The work of style starts early, with all kinds of mistakes, and only rarely does one encounter native speakers. I knew a girl in college whose mother had been a model for Dior. The girl wore her mother’s old couture and mixed it with jeans and fishnet stockings and short kilts and leather jackets. She rode her bicycle to class in these gorgeous costumes, her hair a long golden rope down her back. She drove the boys wild—including, as I recall, my boyfriend at the time, who always lit up when he saw her. It was all right: Everyone did. No one else on campus could have worn those clothes and not looked like they were putting it on, but she wasn’t dressing for our approval—she was creating a self.
Real style is a bit of the snob, let’s face it. It’s choosing this but not that. It is deciding for one’s own purposes what is fine. What represents not just the head but also the soul. I’ve known scores of folks who dress beautifully but who lack style. The clothes are put on top; they don’t come from the root. There’s a difference. I once went out with a guy who dressed like an unmade bed. He didn’t have money, but he had terrific style. He’d camp in the woods for days, building huts, warbling with birds, and walk out looking like a movie star. When his belt broke, he took some brightly colored yarn, braided it, and somehow looked the height of chic. Once we went to a very fussy restaurant in Boston. For the occasion he combed his hair. The maître d’ treated him as if he was a visiting dignitary. And he was, that king of the woods.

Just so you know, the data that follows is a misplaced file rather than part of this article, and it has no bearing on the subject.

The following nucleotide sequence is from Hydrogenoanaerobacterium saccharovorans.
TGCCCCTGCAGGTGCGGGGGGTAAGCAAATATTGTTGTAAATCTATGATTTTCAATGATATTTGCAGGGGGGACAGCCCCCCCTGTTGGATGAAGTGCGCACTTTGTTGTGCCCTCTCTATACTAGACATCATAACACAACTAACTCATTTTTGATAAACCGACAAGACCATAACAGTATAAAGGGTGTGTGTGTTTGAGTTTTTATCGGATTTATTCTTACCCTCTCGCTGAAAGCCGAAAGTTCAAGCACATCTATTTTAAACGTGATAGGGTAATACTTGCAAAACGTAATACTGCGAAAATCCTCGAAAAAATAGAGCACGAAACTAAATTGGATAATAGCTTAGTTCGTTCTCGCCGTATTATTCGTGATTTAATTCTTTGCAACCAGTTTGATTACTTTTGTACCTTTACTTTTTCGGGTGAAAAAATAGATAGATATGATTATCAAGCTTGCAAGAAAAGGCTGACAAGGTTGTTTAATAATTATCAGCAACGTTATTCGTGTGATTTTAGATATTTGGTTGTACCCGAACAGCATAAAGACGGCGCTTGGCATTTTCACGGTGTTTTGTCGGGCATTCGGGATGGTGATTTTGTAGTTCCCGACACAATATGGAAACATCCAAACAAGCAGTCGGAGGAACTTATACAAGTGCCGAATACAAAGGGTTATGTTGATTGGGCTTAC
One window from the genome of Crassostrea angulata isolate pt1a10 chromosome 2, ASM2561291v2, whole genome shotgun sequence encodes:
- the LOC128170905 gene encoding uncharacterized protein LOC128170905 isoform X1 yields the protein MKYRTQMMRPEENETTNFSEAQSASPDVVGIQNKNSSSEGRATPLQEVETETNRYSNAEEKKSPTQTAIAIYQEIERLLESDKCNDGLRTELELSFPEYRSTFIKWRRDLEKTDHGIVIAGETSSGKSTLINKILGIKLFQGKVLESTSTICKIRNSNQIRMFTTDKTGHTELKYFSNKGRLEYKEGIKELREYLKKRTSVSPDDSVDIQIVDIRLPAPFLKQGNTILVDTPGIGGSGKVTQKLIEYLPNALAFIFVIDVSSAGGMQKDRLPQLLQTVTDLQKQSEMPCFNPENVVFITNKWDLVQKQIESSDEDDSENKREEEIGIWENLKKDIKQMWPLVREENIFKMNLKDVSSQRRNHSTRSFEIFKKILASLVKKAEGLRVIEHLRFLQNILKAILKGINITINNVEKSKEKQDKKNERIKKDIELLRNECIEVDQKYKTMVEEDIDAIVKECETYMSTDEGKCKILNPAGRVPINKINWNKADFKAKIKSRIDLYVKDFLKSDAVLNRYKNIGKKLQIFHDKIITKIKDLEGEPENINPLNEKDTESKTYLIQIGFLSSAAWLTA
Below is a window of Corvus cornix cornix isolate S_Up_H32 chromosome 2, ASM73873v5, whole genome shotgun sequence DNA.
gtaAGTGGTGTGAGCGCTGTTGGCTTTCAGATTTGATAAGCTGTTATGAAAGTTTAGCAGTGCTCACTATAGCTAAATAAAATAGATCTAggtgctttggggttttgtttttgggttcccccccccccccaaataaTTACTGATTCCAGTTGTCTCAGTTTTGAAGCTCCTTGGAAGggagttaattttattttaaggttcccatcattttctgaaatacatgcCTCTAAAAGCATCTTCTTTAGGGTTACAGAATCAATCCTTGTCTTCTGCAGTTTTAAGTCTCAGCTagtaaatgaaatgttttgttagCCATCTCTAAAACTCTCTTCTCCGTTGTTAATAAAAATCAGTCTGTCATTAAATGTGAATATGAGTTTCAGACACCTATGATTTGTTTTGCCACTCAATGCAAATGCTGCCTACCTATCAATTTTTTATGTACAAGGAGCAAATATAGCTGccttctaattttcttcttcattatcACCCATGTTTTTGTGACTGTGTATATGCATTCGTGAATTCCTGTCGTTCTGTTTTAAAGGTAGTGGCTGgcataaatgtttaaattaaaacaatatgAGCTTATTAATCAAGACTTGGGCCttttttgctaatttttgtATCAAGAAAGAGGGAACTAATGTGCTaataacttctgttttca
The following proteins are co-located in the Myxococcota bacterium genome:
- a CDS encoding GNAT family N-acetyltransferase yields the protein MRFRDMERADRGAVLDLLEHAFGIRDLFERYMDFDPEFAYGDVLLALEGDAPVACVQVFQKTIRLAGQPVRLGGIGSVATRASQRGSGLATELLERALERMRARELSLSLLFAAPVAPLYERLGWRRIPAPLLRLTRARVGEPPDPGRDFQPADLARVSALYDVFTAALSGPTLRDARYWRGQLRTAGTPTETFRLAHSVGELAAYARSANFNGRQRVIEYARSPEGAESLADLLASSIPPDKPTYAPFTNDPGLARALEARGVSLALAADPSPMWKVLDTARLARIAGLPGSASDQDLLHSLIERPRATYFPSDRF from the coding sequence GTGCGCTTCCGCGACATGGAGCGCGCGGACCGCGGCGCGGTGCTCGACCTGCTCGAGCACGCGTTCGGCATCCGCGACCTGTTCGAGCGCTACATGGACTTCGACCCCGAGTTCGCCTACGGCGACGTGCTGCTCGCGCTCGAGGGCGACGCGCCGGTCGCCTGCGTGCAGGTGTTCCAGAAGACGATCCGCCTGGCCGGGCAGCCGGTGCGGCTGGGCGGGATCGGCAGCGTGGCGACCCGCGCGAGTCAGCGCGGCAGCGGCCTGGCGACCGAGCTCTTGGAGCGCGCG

For the rest of us, it’s trial and error. My two-year-old niece tries on a hat and studies her reflection. She tips her head, adjusting her face, already someone, already with a sense of who she wants to be. Strong characters—even toddlers—always do. I have three daughters, all with shared blood, history, and humor, yet each has a distinct style. The eldest takes her inspiration from hip hop and circus folk; our middle girl is the classicist, more in line with Blake Lively; and the youngest is a colorist, a poet; as early as five, having never been to Paris, she announced, “Paris is the place of my soul’s imaginings.”
Of course, a young person’s style is all about “Look at me.” It’s a declaration. I watch my daughters try it on, the business of becoming. They stand before the mirror, and the first face they show the glass is the real feeling the garment gives them; the second face is the person they want to be while wearing it. The pose they strike for the mirror is an imprint from someone who has shaped them.